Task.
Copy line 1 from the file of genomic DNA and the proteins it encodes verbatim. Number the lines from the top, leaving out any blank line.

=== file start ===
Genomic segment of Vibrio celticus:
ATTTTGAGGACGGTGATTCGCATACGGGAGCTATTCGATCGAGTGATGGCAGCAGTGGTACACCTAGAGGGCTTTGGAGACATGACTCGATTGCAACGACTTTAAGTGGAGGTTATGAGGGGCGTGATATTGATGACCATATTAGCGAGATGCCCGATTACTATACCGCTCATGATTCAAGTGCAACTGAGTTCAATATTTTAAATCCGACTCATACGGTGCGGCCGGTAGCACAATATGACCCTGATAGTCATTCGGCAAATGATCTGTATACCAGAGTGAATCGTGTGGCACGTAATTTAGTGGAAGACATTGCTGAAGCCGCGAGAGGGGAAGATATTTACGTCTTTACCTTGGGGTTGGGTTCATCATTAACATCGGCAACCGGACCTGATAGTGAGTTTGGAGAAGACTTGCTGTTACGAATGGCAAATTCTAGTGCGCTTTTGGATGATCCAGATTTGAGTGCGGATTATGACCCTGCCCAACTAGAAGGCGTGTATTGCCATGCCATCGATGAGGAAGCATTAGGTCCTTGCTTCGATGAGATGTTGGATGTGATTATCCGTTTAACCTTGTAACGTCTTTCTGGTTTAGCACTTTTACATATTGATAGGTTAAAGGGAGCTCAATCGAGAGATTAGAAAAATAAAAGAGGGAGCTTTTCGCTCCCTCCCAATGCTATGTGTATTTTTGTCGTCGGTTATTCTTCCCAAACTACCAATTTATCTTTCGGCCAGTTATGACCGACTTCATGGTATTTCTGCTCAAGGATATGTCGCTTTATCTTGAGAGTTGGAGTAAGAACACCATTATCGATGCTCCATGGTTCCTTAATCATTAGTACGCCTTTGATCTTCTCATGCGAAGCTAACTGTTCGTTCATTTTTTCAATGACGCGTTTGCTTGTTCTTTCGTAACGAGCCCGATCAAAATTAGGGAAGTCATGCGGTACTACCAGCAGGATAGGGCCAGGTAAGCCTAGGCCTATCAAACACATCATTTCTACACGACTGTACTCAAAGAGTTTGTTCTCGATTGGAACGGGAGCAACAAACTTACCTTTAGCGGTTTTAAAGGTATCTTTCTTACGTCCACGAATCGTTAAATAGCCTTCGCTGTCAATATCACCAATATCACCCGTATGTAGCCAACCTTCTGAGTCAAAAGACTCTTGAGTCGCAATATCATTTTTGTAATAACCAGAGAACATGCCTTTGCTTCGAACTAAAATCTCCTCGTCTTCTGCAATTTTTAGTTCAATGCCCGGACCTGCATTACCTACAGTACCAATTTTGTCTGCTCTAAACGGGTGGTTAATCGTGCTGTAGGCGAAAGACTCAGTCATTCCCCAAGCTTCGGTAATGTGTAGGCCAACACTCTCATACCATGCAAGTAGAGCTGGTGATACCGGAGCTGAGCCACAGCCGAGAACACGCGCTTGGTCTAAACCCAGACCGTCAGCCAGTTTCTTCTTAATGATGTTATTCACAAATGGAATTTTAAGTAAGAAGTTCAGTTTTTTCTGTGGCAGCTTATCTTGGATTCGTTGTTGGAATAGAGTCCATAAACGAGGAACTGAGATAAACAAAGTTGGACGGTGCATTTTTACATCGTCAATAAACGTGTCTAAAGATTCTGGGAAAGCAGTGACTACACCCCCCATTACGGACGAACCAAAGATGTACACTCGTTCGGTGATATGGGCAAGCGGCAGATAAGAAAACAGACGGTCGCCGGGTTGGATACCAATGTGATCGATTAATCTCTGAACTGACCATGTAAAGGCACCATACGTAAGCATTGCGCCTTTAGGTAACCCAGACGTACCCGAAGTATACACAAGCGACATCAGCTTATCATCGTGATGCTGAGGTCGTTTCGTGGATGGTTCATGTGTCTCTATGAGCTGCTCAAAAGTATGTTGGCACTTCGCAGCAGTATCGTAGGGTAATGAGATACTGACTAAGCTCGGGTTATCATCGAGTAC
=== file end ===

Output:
Genomic segment of Vibrio celticus: